Data Overload: What to Make of Different Measures of Degree Attainment
Consider these two statistics about degree attainment, both from trusted sources:
- 2012 graduation rate at four-year colleges: 56 percent (from the Integrated Postsecondary Education System, IPEDS)
- Bachelor’s degree attainment (or higher) in 2012: 33 percent (from the 2002 Educational Longitudinal Study, ELS)
Why are they so different? The main reason is that they’re based on different populations (or denominators): IPEDS tracks students who have already enrolled in college, while ELS is based on a nationally representative cohort of high school sophomores. The benefit of following high school students over a period of 10 years is that it paints a more complete picture of the educational pipeline.
For example, according to the most recent wave of ELS data, more than 1 in 10 sophomores get stuck in the transition between high school and college and never pursue postsecondary education at all. (Even worse: students of low-socioeconomic status are about twice as likely to fall off track here.) And a far greater share of all sophomores, about 1 in 3, enroll in college but never attain a degree.
Another major difference between the two numbers is that IPEDS only tracks students who are first-time, full-time, and degree-seeking students, meaning they take at least 12 credits and have never attended another college. Arguably, these students are more likely to graduate than part-time and transfer students, who are not included in the calculation. By contrast, the ELS number includes all students and tracks them across colleges, so it provides a more comprehensive picture of our nation’s student body.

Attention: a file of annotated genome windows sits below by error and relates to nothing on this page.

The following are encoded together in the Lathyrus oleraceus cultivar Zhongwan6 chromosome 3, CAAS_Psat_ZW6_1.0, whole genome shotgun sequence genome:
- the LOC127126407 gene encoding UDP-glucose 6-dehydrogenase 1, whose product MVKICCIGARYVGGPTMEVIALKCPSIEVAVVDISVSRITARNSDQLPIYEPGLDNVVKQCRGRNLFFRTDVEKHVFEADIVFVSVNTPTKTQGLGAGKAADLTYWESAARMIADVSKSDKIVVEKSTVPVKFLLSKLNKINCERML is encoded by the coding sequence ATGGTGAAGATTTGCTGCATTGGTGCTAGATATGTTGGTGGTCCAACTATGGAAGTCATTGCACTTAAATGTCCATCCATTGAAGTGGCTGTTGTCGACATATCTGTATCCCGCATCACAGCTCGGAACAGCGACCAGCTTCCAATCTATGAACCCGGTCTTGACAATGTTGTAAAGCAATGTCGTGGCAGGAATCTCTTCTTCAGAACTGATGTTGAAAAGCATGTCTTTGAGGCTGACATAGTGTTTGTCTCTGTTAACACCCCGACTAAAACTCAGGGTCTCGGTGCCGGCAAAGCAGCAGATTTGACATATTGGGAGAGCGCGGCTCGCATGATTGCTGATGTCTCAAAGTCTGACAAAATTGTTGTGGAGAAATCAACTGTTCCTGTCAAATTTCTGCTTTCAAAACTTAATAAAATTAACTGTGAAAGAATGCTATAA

Perhaps most importantly, however, ELS participants complete in-depth surveys as sophomores, so degree attainment can be examined along with many different characteristics. For example, students who, as high school sophomores, believed they would eventually earn a bachelor’s degree fared pretty similarly to the population as a whole: Only 1 in 3 attained a bachelor’s degree or higher. This tells us that roughly 2 in 3 of these students did not reach the educational level they aspired to.
In order to help students reach their educational goals, we need to fully consider the choke points along the educational pipeline, as well as who’s getting caught where. An upcoming report in Ed Trust’s Shattering Expectations series will use ELS data to examine how initially high-achieving students fare as they progress along this pipeline. Stay tuned.